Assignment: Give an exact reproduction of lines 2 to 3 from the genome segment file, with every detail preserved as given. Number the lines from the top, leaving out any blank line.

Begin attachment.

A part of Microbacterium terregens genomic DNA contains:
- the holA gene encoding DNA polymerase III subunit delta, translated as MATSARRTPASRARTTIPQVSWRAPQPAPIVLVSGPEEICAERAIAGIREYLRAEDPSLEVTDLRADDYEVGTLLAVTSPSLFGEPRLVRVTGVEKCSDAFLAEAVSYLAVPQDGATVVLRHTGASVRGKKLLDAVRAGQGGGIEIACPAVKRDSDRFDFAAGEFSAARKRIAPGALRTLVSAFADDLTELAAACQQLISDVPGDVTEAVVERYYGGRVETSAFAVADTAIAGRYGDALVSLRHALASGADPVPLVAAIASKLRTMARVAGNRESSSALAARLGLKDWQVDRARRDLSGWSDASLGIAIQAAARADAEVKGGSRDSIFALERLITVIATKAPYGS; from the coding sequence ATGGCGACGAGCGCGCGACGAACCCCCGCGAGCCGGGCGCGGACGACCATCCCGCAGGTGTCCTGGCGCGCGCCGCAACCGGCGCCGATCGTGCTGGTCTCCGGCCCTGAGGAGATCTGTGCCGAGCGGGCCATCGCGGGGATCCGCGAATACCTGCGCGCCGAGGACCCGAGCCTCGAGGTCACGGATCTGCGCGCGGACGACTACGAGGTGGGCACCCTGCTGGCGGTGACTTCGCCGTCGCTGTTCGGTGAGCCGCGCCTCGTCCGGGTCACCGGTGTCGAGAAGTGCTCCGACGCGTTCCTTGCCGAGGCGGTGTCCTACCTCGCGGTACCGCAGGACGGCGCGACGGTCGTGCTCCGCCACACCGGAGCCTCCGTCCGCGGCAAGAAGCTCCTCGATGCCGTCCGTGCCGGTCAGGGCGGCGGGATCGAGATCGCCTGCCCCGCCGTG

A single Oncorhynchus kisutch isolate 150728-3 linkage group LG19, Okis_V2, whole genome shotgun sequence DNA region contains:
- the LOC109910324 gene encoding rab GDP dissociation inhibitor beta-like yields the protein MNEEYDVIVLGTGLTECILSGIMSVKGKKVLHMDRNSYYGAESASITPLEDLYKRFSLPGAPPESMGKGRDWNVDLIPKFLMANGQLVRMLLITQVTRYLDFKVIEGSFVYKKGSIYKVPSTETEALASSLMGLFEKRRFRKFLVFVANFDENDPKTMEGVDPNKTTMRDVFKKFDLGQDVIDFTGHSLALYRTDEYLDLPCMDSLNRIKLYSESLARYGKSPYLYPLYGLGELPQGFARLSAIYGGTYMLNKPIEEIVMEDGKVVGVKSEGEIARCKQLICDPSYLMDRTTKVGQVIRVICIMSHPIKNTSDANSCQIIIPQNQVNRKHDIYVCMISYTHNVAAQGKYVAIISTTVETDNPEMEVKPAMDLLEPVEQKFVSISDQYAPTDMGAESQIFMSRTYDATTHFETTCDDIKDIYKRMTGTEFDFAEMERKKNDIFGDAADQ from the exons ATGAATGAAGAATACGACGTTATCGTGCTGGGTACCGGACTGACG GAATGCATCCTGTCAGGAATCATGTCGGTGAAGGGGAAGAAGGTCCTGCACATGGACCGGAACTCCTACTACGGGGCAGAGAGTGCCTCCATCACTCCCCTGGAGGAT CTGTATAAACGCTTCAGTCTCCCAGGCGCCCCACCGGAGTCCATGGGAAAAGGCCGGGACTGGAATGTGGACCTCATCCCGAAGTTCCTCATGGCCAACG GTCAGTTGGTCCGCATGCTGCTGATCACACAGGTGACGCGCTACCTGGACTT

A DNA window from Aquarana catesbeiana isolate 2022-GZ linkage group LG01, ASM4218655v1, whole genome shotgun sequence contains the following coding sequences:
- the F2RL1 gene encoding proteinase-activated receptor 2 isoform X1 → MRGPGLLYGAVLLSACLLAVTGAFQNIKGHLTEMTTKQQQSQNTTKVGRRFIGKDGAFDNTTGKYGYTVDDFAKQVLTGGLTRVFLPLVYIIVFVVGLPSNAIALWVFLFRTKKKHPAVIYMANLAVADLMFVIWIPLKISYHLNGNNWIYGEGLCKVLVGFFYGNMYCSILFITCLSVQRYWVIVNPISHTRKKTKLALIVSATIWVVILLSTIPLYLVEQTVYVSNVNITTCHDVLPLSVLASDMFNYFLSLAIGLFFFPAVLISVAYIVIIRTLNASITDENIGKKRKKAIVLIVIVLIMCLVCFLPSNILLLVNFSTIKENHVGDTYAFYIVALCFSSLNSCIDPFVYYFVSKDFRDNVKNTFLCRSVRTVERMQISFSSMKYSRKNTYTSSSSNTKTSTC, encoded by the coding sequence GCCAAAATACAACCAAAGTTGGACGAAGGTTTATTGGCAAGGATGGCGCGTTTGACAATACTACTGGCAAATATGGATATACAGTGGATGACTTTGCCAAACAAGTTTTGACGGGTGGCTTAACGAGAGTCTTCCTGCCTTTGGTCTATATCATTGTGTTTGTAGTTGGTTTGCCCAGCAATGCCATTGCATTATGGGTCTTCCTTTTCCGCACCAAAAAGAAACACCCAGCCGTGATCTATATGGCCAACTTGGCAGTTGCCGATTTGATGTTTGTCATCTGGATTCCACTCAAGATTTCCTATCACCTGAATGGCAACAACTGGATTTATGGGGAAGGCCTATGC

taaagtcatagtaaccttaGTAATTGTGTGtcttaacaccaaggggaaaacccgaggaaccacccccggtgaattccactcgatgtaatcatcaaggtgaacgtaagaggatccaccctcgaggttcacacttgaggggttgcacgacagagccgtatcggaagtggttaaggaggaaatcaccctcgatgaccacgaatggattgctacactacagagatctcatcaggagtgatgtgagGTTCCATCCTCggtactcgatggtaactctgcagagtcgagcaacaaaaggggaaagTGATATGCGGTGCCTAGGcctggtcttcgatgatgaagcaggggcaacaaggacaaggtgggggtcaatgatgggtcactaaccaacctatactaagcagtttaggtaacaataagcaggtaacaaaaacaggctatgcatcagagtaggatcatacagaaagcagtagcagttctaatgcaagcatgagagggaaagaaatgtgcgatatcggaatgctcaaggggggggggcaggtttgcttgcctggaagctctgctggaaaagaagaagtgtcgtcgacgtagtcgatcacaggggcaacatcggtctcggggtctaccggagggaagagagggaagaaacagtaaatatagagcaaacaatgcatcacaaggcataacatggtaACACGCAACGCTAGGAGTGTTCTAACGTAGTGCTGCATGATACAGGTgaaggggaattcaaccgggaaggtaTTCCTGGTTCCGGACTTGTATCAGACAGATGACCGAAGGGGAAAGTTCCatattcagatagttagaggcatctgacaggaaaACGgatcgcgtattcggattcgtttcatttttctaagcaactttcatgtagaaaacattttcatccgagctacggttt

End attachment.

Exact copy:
- the holA gene encoding DNA polymerase III subunit delta, translated as MATSARRTPASRARTTIPQVSWRAPQPAPIVLVSGPEEICAERAIAGIREYLRAEDPSLEVTDLRADDYEVGTLLAVTSPSLFGEPRLVRVTGVEKCSDAFLAEAVSYLAVPQDGATVVLRHTGASVRGKKLLDAVRAGQGGGIEIACPAVKRDSDRFDFAAGEFSAARKRIAPGALRTLVSAFADDLTELAAACQQLISDVPGDVTEAVVERYYGGRVETSAFAVADTAIAGRYGDALVSLRHALASGADPVPLVAAIASKLRTMARVAGNRESSSALAARLGLKDWQVDRARRDLSGWSDASLGIAIQAAARADAEVKGGSRDSIFALERLITVIATKAPYGS; from the coding sequence ATGGCGACGAGCGCGCGACGAACCCCCGCGAGCCGGGCGCGGACGACCATCCCGCAGGTGTCCTGGCGCGCGCCGCAACCGGCGCCGATCGTGCTGGTCTCCGGCCCTGAGGAGATCTGTGCCGAGCGGGCCATCGCGGGGATCCGCGAATACCTGCGCGCCGAGGACCCGAGCCTCGAGGTCACGGATCTGCGCGCGGACGACTACGAGGTGGGCACCCTGCTGGCGGTGACTTCGCCGTCGCTGTTCGGTGAGCCGCGCCTCGTCCGGGTCACCGGTGTCGAGAAGTGCTCCGACGCGTTCCTTGCCGAGGCGGTGTCCTACCTCGCGGTACCGCAGGACGGCGCGACGGTCGTGCTCCGCCACACCGGAGCCTCCGTCCGCGGCAAGAAGCTCCTCGATGCCGTCCGTGCCGGTCAGGGCGGCGGGATCGAGATCGCCTGCCCCGCCGTG

A single Oncorhynchus kisutch isolate 150728-3 linkage group LG19, Okis_V2, whole genome shotgun sequence DNA region contains: